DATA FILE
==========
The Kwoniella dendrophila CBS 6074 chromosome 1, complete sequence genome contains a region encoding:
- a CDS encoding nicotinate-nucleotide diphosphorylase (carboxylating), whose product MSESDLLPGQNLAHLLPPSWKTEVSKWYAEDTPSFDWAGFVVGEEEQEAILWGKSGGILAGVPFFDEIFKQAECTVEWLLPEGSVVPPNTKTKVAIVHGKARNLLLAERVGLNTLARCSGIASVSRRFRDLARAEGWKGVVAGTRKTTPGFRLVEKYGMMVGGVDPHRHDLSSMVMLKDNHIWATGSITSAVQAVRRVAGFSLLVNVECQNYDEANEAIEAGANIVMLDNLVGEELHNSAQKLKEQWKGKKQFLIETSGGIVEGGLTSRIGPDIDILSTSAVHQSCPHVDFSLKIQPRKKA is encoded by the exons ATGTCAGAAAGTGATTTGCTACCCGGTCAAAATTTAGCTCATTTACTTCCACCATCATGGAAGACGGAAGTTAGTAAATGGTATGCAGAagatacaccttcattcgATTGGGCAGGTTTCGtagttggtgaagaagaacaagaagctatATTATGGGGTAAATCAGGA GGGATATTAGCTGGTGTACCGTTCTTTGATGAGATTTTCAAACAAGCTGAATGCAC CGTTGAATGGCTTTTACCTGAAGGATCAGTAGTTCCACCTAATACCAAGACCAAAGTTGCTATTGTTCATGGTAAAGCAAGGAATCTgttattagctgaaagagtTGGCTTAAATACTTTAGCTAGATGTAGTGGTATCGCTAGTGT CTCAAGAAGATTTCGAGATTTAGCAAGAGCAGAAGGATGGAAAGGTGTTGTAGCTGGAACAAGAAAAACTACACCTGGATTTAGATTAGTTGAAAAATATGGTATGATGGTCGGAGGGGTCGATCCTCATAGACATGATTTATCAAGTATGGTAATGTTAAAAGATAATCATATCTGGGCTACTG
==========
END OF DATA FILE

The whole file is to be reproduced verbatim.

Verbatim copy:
The Kwoniella dendrophila CBS 6074 chromosome 1, complete sequence genome contains a region encoding:
- a CDS encoding nicotinate-nucleotide diphosphorylase (carboxylating), whose product MSESDLLPGQNLAHLLPPSWKTEVSKWYAEDTPSFDWAGFVVGEEEQEAILWGKSGGILAGVPFFDEIFKQAECTVEWLLPEGSVVPPNTKTKVAIVHGKARNLLLAERVGLNTLARCSGIASVSRRFRDLARAEGWKGVVAGTRKTTPGFRLVEKYGMMVGGVDPHRHDLSSMVMLKDNHIWATGSITSAVQAVRRVAGFSLLVNVECQNYDEANEAIEAGANIVMLDNLVGEELHNSAQKLKEQWKGKKQFLIETSGGIVEGGLTSRIGPDIDILSTSAVHQSCPHVDFSLKIQPRKKA is encoded by the exons ATGTCAGAAAGTGATTTGCTACCCGGTCAAAATTTAGCTCATTTACTTCCACCATCATGGAAGACGGAAGTTAGTAAATGGTATGCAGAagatacaccttcattcgATTGGGCAGGTTTCGtagttggtgaagaagaacaagaagctatATTATGGGGTAAATCAGGA GGGATATTAGCTGGTGTACCGTTCTTTGATGAGATTTTCAAACAAGCTGAATGCAC CGTTGAATGGCTTTTACCTGAAGGATCAGTAGTTCCACCTAATACCAAGACCAAAGTTGCTATTGTTCATGGTAAAGCAAGGAATCTgttattagctgaaagagtTGGCTTAAATACTTTAGCTAGATGTAGTGGTATCGCTAGTGT CTCAAGAAGATTTCGAGATTTAGCAAGAGCAGAAGGATGGAAAGGTGTTGTAGCTGGAACAAGAAAAACTACACCTGGATTTAGATTAGTTGAAAAATATGGTATGATGGTCGGAGGGGTCGATCCTCATAGACATGATTTATCAAGTATGGTAATGTTAAAAGATAATCATATCTGGGCTACTG